Buying a Dog - Step One: You
Owning a dog is a lifetime commitment. Animals develop deep bonds with you and your family...
A dog is for life
Owning a dog is a lifetime commitment. Animals develop deep bonds with you and your family. Any change in ownership can be extremely traumatic, so you should be prepared for the responsibility involved in dog ownership. Dog owners need to be able to provide shelter, food, water, medical care, and love and attention.
Any dog you get should be suitable to not only your lifestyle, but your surroundings. If you live in a shoebox apartment, then a large dog is not a good choice. You don’t want your dog to develop health issues, be bored, or destroy things. Large dogs really belong in big places with lots of outdoor space.
Consider which breeds are suitable for your region's climate, especially if you have a yard and want to keep it as an outside dog.
Be sure about your decision
Above all, make sure that getting a dog is a wise decision for you, your family and your living situation - not just now, but 10, 12, and even 15 years from now.
Do you travel too much for a dog?
Having a dog is great, but it does mean that you can't pick up and leave town at the drop of a hat. If you travel frequently, think about how you'll make sure your pup is taken care of while you're gone. Do you have family nearby that can puppy-sit? Is there a good boarding facility near you (and can you afford it)?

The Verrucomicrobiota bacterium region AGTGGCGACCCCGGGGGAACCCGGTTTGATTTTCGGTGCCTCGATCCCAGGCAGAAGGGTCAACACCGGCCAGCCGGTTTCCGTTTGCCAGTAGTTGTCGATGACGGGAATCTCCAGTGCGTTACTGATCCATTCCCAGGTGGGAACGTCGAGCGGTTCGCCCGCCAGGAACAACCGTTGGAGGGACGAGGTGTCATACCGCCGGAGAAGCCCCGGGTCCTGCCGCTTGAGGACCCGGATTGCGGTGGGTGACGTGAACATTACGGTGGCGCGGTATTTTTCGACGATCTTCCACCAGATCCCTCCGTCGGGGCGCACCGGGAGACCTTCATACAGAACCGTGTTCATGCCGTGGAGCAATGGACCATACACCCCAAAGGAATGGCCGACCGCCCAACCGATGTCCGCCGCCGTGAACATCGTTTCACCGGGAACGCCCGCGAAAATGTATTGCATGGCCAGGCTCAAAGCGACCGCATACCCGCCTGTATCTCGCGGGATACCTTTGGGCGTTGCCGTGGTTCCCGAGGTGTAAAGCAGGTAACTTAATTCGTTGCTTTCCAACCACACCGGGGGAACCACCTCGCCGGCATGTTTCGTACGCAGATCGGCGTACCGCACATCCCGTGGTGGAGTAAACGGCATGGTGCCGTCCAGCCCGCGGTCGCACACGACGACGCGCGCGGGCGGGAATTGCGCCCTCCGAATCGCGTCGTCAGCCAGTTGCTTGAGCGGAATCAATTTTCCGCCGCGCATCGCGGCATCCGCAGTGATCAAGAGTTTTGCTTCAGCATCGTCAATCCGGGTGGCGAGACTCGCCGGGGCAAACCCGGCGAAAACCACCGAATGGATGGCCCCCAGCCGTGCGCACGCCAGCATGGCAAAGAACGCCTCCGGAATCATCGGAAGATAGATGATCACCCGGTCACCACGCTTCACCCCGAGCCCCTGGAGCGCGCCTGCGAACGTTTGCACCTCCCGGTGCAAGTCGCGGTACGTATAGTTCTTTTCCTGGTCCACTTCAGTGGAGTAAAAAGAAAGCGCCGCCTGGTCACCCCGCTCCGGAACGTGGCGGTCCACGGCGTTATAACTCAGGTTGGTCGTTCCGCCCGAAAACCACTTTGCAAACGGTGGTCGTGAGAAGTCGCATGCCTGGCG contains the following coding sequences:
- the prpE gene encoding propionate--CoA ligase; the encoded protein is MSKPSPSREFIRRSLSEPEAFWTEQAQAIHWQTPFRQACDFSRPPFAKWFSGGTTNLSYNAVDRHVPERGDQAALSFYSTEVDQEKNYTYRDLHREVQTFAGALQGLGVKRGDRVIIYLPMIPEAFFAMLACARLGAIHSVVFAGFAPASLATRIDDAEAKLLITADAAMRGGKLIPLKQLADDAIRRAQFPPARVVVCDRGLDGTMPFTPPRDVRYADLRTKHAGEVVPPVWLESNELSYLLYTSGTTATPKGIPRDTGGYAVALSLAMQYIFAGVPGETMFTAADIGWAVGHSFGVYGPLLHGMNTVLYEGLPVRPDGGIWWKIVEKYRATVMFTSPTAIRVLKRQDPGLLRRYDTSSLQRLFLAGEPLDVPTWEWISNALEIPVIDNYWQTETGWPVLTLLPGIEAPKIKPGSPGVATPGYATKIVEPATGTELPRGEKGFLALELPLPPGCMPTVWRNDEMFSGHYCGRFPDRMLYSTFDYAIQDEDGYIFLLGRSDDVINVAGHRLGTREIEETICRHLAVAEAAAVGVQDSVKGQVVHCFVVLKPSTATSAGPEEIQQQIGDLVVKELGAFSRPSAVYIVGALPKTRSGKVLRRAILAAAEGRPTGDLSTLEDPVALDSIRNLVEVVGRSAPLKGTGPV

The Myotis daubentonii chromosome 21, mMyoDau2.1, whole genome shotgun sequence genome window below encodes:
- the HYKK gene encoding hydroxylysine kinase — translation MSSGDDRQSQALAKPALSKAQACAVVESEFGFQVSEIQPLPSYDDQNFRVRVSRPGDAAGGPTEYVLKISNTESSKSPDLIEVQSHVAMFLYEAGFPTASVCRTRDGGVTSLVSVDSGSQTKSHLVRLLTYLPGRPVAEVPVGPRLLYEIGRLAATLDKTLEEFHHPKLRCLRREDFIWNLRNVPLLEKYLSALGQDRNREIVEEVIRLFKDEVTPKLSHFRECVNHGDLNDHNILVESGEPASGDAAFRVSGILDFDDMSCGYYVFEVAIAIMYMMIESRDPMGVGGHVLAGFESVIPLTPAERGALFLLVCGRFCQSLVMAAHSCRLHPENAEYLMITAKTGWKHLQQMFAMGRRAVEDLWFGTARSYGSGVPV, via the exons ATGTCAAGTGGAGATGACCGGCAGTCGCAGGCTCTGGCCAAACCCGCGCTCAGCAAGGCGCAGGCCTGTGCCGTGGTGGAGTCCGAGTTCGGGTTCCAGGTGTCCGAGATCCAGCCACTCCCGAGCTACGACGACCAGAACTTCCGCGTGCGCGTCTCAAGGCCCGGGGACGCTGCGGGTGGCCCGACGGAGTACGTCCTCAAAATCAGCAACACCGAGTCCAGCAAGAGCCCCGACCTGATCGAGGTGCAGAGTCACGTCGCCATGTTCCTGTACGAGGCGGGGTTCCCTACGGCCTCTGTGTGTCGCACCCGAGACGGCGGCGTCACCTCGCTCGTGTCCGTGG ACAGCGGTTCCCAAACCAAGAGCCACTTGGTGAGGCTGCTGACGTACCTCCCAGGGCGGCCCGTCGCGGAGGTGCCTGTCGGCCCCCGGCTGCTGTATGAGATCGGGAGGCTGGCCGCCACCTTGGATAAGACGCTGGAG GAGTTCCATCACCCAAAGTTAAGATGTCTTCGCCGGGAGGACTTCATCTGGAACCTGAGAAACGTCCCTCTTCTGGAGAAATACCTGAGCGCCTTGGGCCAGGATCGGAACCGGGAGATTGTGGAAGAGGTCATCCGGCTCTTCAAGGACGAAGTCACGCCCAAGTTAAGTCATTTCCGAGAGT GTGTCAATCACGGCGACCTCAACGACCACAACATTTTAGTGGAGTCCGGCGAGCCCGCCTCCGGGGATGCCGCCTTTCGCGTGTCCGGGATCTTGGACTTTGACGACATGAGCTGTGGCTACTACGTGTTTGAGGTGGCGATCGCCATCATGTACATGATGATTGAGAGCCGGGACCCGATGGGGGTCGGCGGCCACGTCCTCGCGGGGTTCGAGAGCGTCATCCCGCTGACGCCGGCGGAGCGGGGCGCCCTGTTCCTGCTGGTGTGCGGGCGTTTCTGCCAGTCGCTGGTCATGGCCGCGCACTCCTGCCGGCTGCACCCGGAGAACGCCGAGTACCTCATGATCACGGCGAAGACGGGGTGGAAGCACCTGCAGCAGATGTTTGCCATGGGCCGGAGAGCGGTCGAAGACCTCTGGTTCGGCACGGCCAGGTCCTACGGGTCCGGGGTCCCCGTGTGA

Also consider the option of traveling with your pet. Small dogs can travel in-cabin with you when you fly for a fee. If you want to be able to fly with Sparky, be sure to get a breed that's supposed to stay small (you can check different airlines' websites for their size regulations.)
Are you allergic?
You won't be happy having a dog if you're allergic. Although there is no such thing as a truly "hypoallergenic" dog, there are some breeds that are less allergy-causing than others, such as poodles, shih-tzus, and Portuguese Water Dogs. There are also a huge array of so-called "designer dogs" (various breeds mixed with poodles) that are supposed to have reduced shedding.
Results may vary widely, however, because there are different aspects of dogs that can cause allergies (like saliva, dander, and pollen that gets trapped in fur), so don't assume that a dog that is simply "low-shedding" will not trigger your allergies.
The best thing to do is to spend some time with dogs of the breed or mix you're considering and see how it goes. If you’re thinking about getting a labradoodle, for example, ask to borrow a friend's labradoodle for an afternoon. If you don’t know anyone with that kind of dog, contact a breeder and see if you can hang out with his or her dogs for a bit.
Do the people you live with also want a dog?
If you have roommates (or a live-in significant other), you need to make sure that they are happy to have a puppy in your shared home, and that they are willing to contribute to pet care - because, inevitably, they will be called upon to help out with your dog. House training (and dog training in general) requires really consistent routines and rules, and it will only work if everyone in your household is on board.
Also keep in mind that your pup will eventually, without a doubt, pee or chew on something belonging to your housemates. So make sure that they're enthusiastic about living with a pup (and be prepared to kick in some extra help with the household chores as a "thank you" for them putting up with puppy chaos).
 "Buzz Feed Animals"
 "American Kennel Club"
 "Pet Md"
 "Dog Conspiracy"
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